From the ubiquitous red and white checks of Better Homes & Gardens New Cook Book to the amazing photography found in Modernist Cuisine, cookbooks are so much more than a collection of recipes. Cookbooks provide insight into a culture, a region, a time period or a cuisine. They are timeless and completely outdated, often at the same time. Sometimes they are not even books.
Highlighting the unique collection of cookbooks, Gastronomy in the Gallery is a brief tour of this distinctive cultural and social art form. The resources featured in the exhibit come from the circulation collection, rare and historical items from Special Collections & Archives, and the growing artists’ books collection of the University Libraries. We hope this exhibit inspires, educates, and even leaves you a bit hungry.
Highlights from the exhibit:
Call Number: TX715 .M963 1977
Publication Date: 1977-01-01
Details the recipes and the gastronomic habits of 30 artists, including Andy Warhol, Willem de Kooning, Roy Lichtenstein and Louise Bourgeois.
Call Number: TX719 .B67395 2004
Publication Date: 2004-11-15
Thomas Keller, chef/proprietor of Napa Valley's French Laundry, is passionate about bistro cooking. He believes fervently that the real art of cooking lies in elevating to excellence the simplest ingredients; that bistro cooking embodies at once a culinary ethos of generosity, economy, and simplicity; that the techniques at its foundation are profound, and the recipes at its heart have a powerful ability to nourish and please. Bouchon, the cookbook, embodies this cuisine in all its simplicity.
Call Number: TX715 .V27
Publication Date: 1961
Simple line drawings by Andy Warhol illustrate the the recipes described by etiquette expert Amy Vanderbilt.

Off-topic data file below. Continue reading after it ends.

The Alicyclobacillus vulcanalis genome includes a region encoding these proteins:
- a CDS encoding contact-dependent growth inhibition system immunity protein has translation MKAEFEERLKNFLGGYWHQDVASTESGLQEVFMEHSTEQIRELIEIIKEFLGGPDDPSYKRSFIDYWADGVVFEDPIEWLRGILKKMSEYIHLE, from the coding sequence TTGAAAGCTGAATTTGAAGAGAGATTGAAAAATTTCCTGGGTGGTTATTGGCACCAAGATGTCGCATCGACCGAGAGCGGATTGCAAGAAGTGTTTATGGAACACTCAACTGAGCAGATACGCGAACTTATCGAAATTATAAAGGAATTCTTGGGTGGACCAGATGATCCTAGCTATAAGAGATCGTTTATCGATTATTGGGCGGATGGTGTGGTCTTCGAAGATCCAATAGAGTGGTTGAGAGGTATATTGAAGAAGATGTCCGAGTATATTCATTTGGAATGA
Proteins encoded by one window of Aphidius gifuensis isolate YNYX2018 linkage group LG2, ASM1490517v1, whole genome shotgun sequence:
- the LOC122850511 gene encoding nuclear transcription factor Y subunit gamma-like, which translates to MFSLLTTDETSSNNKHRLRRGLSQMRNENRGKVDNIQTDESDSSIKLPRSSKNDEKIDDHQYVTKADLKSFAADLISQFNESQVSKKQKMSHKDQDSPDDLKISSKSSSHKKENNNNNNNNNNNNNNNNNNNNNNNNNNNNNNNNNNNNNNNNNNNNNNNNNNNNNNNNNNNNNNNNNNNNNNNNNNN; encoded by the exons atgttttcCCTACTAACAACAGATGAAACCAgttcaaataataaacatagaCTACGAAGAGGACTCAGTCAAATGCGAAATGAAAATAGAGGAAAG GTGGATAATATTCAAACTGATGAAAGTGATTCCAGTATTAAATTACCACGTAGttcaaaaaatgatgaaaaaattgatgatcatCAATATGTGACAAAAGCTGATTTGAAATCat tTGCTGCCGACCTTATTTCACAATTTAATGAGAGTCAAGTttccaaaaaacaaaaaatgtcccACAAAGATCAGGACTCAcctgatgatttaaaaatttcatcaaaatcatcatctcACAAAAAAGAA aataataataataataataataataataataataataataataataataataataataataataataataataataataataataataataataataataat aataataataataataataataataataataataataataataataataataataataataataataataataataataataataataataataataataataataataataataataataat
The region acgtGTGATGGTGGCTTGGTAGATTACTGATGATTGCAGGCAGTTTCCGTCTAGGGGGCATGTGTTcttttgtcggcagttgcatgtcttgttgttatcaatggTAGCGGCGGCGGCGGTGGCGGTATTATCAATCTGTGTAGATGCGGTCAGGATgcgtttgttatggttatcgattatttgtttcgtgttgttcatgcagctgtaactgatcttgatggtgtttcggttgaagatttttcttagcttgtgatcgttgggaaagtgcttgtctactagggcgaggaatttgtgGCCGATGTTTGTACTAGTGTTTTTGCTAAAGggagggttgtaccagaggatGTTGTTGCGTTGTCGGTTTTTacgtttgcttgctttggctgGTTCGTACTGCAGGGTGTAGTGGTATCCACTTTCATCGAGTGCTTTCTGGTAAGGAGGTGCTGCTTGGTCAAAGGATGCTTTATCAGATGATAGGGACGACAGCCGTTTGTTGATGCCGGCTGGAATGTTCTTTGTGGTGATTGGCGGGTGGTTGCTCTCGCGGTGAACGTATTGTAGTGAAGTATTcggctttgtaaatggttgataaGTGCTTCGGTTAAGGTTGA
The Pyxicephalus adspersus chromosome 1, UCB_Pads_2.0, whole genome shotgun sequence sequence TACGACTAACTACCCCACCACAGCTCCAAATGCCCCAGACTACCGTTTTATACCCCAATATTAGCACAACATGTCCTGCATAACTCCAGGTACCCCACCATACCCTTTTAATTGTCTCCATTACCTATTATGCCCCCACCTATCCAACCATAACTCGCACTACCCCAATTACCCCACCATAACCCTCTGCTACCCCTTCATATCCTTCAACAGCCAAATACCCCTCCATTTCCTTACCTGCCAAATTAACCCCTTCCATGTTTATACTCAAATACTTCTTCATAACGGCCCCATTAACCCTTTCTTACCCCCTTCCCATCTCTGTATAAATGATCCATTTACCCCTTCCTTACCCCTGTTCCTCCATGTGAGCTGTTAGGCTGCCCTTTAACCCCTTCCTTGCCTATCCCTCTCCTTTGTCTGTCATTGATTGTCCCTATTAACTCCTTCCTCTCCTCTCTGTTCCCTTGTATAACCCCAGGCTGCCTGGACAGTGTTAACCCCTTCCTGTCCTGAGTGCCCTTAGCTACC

Call Number: TX719 .K35 1999
Publication Date: 1999-11-01
2014 marks the twentieth anniversary of the French Laundry restaurant in the Napa Valley. The cookbook celebrates this milestone by showcasing the work of chef/proprietor Thomas Keller in his first cookbook. One hundred and fifty recipes are exact recipes from the French Laundry kitchen--no shortcuts have been taken, no steps ignored, all have been thoroughly tested in home kitchens.
Call Number: N7433.4.C367 G665 2005
Publication Date: 2005
From Women's Studio Workshop: "With its striking red portfolio case printed to reference a flashing marquee sign, Good Eats welcomes you to a roadside diner. Inside you’ll find a place setting and 18 illustrated, loose leaf recipe cards. Through the sharing of imagery and personal accounts the functional recipe cards portray the intimate connection between food, place, comfort, and memory."
Call Number: N7433.4.C875 J69 2013
Publication Date: 2013
From the artist: "I explore the intersection between nature and culture thorough my art. The two have been entwined throughout history since early agriculture. This recipe file box contains photographs of local produce, gardens, farms, and markets—a celebration of the abundance of our local agriculture. This is true food security. This work also examines the role of herbicides and Genetically Manipulated Organisms (GMOs) in our food supply—through images and recipes filed under Disaster. Pictures from the dust bowl era and my own contemporary photos of big agriculture are included in the file labeled Disaster.”
Call Number: TX725.A1 D2313 1973
Publication Date: 1973-01-01
Why do we eat toast for breakfast, and then toast to good health at dinner? What does the turkey we eat on Thanksgiving have to do with the country on the eastern Mediterranean? Can you figure out how much your dinner will cost by counting the words on the menu?
Call Number: TX714 .C39 2013
Publication Date: 2013-10-15